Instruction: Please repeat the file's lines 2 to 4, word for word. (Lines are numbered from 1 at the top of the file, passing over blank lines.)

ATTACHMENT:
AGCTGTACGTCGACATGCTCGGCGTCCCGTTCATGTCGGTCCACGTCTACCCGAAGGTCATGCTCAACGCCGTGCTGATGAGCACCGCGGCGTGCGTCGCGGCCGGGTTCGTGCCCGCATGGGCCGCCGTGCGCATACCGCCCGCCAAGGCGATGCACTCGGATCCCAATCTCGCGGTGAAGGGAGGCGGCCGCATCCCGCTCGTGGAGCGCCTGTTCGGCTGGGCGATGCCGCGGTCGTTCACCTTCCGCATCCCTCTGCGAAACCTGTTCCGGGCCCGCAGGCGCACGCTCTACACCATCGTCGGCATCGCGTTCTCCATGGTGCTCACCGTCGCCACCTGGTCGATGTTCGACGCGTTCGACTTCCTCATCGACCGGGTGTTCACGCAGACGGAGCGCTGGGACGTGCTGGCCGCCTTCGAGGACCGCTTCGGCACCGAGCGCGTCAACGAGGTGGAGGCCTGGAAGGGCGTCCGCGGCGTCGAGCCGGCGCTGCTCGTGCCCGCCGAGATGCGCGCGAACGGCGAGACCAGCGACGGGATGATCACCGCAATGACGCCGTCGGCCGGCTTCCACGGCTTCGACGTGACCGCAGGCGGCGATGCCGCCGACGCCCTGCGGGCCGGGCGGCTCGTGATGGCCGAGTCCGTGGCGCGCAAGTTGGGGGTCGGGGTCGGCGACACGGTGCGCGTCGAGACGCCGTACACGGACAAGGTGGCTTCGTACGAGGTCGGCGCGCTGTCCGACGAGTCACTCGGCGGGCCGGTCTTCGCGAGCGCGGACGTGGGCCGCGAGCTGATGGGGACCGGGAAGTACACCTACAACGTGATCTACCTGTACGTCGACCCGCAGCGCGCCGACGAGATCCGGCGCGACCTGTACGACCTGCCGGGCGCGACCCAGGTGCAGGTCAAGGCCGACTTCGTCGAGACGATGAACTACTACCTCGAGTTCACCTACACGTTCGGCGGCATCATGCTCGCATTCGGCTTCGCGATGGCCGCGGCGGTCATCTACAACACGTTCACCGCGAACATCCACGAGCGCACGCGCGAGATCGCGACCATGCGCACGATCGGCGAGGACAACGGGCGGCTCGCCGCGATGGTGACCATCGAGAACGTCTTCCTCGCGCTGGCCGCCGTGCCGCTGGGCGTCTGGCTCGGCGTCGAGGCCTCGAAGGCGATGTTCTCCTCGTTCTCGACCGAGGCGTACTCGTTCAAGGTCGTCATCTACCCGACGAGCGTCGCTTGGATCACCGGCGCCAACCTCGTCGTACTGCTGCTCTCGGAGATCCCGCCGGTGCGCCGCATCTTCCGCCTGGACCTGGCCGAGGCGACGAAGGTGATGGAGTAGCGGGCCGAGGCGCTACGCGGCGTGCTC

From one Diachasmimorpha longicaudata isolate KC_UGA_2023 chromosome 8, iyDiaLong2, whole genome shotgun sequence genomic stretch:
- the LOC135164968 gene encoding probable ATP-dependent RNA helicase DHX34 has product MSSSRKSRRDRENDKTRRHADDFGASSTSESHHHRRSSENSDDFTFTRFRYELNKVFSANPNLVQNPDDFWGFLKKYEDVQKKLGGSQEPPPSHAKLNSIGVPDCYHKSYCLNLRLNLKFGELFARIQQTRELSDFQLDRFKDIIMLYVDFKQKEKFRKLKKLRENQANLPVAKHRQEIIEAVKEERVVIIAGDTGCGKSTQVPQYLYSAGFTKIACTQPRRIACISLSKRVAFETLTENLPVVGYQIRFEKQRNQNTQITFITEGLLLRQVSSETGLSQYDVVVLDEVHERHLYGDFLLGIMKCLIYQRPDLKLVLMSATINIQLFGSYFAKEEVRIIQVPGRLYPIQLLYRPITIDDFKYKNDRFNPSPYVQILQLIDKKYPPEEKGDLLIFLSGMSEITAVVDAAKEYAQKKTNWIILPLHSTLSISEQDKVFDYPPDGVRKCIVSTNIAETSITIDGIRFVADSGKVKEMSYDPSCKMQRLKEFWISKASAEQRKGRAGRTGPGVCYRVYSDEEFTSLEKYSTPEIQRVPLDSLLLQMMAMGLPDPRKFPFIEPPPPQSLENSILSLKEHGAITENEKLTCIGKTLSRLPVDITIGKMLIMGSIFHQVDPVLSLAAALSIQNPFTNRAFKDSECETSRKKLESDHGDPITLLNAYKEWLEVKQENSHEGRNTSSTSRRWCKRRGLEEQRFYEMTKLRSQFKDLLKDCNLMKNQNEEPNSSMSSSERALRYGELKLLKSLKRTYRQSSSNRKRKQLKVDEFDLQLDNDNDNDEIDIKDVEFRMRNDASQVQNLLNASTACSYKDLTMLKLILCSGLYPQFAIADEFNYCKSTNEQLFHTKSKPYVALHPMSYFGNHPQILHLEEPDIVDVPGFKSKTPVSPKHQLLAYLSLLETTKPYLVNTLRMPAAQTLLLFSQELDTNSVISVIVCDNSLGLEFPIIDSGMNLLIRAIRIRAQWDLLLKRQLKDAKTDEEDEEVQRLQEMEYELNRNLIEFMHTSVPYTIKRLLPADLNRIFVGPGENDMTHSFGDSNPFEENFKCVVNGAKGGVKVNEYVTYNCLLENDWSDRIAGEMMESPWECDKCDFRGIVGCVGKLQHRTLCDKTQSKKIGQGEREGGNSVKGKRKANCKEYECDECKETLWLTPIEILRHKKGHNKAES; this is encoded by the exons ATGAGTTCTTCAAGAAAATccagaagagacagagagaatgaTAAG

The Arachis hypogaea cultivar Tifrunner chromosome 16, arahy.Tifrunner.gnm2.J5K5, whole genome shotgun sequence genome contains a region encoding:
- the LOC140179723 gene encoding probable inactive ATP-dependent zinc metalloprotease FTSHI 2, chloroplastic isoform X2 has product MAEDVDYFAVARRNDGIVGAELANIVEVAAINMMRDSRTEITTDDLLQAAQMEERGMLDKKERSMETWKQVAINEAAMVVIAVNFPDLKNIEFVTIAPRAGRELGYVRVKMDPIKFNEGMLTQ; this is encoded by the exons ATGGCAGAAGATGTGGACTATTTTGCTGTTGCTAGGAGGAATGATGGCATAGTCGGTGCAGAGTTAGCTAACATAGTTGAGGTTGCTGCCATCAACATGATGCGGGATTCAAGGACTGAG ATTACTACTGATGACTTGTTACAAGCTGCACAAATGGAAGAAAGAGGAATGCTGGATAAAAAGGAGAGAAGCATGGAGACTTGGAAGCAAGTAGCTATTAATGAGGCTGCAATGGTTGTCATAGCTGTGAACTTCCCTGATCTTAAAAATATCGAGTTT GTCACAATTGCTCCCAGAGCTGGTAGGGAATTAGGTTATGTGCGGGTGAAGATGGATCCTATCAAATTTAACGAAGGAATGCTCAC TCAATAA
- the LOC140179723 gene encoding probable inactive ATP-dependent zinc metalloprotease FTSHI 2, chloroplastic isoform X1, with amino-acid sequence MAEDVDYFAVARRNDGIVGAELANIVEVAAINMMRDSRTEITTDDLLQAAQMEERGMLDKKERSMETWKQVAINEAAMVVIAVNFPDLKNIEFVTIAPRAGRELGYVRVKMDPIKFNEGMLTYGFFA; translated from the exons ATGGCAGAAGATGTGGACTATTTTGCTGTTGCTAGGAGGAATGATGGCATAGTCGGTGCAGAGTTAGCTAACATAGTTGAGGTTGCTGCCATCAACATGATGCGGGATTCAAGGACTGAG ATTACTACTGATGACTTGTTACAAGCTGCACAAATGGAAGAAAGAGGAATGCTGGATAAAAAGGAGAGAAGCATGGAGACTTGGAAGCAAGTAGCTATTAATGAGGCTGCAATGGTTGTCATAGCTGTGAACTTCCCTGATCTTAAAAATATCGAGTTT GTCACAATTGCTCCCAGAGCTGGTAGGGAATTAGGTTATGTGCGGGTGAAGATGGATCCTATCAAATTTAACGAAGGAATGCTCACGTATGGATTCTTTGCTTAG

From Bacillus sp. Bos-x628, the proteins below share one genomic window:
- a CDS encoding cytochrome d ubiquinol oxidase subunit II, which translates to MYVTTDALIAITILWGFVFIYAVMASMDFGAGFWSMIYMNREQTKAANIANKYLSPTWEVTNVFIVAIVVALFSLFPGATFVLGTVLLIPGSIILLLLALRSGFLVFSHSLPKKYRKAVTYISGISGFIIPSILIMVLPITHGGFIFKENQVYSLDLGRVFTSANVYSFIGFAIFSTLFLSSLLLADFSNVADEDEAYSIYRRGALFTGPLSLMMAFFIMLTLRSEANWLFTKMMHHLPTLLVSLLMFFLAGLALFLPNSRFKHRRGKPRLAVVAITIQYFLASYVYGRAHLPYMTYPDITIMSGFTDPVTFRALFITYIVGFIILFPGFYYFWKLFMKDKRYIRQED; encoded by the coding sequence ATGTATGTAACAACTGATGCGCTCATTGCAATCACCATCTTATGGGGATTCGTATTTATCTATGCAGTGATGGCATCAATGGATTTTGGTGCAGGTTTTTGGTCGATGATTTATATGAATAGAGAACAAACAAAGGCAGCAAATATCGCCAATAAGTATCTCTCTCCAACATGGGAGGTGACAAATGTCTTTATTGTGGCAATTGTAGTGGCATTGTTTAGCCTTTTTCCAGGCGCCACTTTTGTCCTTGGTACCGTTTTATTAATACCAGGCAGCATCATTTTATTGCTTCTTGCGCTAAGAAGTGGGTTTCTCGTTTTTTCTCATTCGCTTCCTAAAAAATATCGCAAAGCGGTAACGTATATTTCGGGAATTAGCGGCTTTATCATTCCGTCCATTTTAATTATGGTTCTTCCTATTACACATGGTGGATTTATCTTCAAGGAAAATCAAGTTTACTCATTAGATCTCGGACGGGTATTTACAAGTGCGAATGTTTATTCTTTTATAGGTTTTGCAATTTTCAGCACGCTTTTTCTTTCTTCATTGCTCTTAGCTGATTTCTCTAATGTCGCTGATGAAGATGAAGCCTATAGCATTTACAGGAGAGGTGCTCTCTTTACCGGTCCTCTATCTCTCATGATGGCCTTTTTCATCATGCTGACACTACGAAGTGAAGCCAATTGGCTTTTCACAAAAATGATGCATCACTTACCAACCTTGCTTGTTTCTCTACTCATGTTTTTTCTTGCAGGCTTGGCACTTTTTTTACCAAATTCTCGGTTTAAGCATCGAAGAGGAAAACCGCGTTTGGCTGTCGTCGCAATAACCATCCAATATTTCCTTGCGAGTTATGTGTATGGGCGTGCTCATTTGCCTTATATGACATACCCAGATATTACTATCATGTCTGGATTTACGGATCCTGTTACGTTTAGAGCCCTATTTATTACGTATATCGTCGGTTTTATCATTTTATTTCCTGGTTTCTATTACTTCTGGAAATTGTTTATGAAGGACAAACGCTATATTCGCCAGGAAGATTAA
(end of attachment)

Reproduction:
From one Diachasmimorpha longicaudata isolate KC_UGA_2023 chromosome 8, iyDiaLong2, whole genome shotgun sequence genomic stretch:
- the LOC135164968 gene encoding probable ATP-dependent RNA helicase DHX34 has product MSSSRKSRRDRENDKTRRHADDFGASSTSESHHHRRSSENSDDFTFTRFRYELNKVFSANPNLVQNPDDFWGFLKKYEDVQKKLGGSQEPPPSHAKLNSIGVPDCYHKSYCLNLRLNLKFGELFARIQQTRELSDFQLDRFKDIIMLYVDFKQKEKFRKLKKLRENQANLPVAKHRQEIIEAVKEERVVIIAGDTGCGKSTQVPQYLYSAGFTKIACTQPRRIACISLSKRVAFETLTENLPVVGYQIRFEKQRNQNTQITFITEGLLLRQVSSETGLSQYDVVVLDEVHERHLYGDFLLGIMKCLIYQRPDLKLVLMSATINIQLFGSYFAKEEVRIIQVPGRLYPIQLLYRPITIDDFKYKNDRFNPSPYVQILQLIDKKYPPEEKGDLLIFLSGMSEITAVVDAAKEYAQKKTNWIILPLHSTLSISEQDKVFDYPPDGVRKCIVSTNIAETSITIDGIRFVADSGKVKEMSYDPSCKMQRLKEFWISKASAEQRKGRAGRTGPGVCYRVYSDEEFTSLEKYSTPEIQRVPLDSLLLQMMAMGLPDPRKFPFIEPPPPQSLENSILSLKEHGAITENEKLTCIGKTLSRLPVDITIGKMLIMGSIFHQVDPVLSLAAALSIQNPFTNRAFKDSECETSRKKLESDHGDPITLLNAYKEWLEVKQENSHEGRNTSSTSRRWCKRRGLEEQRFYEMTKLRSQFKDLLKDCNLMKNQNEEPNSSMSSSERALRYGELKLLKSLKRTYRQSSSNRKRKQLKVDEFDLQLDNDNDNDEIDIKDVEFRMRNDASQVQNLLNASTACSYKDLTMLKLILCSGLYPQFAIADEFNYCKSTNEQLFHTKSKPYVALHPMSYFGNHPQILHLEEPDIVDVPGFKSKTPVSPKHQLLAYLSLLETTKPYLVNTLRMPAAQTLLLFSQELDTNSVISVIVCDNSLGLEFPIIDSGMNLLIRAIRIRAQWDLLLKRQLKDAKTDEEDEEVQRLQEMEYELNRNLIEFMHTSVPYTIKRLLPADLNRIFVGPGENDMTHSFGDSNPFEENFKCVVNGAKGGVKVNEYVTYNCLLENDWSDRIAGEMMESPWECDKCDFRGIVGCVGKLQHRTLCDKTQSKKIGQGEREGGNSVKGKRKANCKEYECDECKETLWLTPIEILRHKKGHNKAES; this is encoded by the exons ATGAGTTCTTCAAGAAAATccagaagagacagagagaatgaTAAG

The Arachis hypogaea cultivar Tifrunner chromosome 16, arahy.Tifrunner.gnm2.J5K5, whole genome shotgun sequence genome contains a region encoding: